Books Reviews

The Strange World of Graphic Novels

By: JD DeHart


The days of superheroes in comic books are far from over, judging from the popular films that are being released en masse, but longer comic book works called graphic novels are not just about super-powered people in tights. Indeed, the topics these visually-engaging books cover vary far and wide.

The Oven

Sophie Goldstein’s The Oven can be read in a very short amount of time, taking the reader into a post-apocalyptic world of hippie culture. The color scheme of the book relies largely on white, black, and orange, creating the kind of washed-out world that is common in the dystopian genre. The art is beautiful and simplistic, and reaches for a level of symbolism that challenges the imagination of the reader.


Kyle Starks’s book, Sexcastle, works as a satire of 1980’s action films. The use of humor in the book makes it a unique entry in the genre, and the level of violence takes the text directly to a more mature audience. One of the joys of reading this graphic novel was the inclusion of characters who resembled actors made famous in the films the book sends up. The main character, Shane Sexcastle, looks like Kurt Russell and can overcome any set of obstacles with wit and bravado, not to mention a few hidden weapons.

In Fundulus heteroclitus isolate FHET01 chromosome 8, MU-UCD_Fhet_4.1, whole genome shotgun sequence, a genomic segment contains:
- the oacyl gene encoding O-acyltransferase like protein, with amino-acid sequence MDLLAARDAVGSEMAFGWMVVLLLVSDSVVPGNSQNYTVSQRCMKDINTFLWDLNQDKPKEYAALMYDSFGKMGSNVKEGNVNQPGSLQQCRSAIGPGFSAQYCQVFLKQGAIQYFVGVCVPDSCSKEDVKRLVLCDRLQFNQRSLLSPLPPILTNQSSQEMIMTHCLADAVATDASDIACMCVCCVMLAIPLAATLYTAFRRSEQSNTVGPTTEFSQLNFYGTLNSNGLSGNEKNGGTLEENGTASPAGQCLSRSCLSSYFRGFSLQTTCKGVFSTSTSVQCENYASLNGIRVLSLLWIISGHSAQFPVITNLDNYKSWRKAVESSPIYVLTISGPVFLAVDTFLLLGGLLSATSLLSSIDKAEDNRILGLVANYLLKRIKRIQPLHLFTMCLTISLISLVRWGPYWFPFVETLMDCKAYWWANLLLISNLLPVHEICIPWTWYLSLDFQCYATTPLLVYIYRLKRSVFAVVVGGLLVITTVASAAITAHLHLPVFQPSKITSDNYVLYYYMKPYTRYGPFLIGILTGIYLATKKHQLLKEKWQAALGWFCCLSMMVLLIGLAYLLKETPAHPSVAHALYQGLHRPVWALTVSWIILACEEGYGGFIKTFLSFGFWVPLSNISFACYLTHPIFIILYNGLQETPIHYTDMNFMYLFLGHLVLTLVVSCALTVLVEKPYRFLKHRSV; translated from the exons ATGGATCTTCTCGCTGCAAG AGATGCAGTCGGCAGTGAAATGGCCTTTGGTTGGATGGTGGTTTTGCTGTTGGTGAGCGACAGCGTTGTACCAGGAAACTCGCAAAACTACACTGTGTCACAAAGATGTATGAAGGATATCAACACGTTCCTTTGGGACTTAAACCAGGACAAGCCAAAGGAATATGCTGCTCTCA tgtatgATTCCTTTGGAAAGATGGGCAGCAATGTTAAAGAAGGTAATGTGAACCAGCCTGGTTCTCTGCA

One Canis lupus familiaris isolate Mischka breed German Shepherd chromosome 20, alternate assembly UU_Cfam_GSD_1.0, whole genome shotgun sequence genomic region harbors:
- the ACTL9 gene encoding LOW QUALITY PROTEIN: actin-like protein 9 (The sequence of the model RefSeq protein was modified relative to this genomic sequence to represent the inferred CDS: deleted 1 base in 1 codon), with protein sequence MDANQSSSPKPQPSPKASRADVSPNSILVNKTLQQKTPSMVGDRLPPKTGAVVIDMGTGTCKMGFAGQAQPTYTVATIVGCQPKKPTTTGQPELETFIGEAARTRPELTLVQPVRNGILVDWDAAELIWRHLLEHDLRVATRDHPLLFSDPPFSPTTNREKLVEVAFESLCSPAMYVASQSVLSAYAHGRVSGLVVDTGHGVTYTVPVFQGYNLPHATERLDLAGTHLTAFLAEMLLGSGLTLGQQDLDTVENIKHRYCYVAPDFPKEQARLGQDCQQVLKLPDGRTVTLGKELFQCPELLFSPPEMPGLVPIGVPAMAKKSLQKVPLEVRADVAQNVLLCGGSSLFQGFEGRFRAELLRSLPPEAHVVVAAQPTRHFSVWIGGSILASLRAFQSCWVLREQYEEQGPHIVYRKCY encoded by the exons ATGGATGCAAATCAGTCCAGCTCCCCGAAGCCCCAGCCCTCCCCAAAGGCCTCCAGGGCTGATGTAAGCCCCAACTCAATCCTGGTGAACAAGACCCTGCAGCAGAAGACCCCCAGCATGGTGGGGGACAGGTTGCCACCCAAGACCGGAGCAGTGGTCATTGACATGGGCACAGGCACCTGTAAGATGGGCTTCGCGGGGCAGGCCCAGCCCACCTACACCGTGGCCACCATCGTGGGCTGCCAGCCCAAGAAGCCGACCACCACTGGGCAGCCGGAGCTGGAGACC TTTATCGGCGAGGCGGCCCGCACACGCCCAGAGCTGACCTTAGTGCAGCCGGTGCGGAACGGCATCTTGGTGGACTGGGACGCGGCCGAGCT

This One Summer

Jillian Tamaki’s art struck me as particularly beautiful in this book. This One Summer is about social and body image issues, developing as a coming of age narrative. I also cite her book, Super Mutant Magic Academy, although this book is much less linear in its storytelling. Super Mutant Magic Academy features short vignettes, sometimes as quick as one page, that follow the lives of young super-powered characters dealing a bevy of issues. Humor and satire come through in the magic academy text, while This One Summer is much more down-to-earth.

These four books are just a small glimpse at the world of diverse texts that can operate simultaneously with text and image. The medium of comic books, extended into the larger works of graphic novels, has traveled beyond its star-spangled shorts origin and spans a variety of worlds and purposes.

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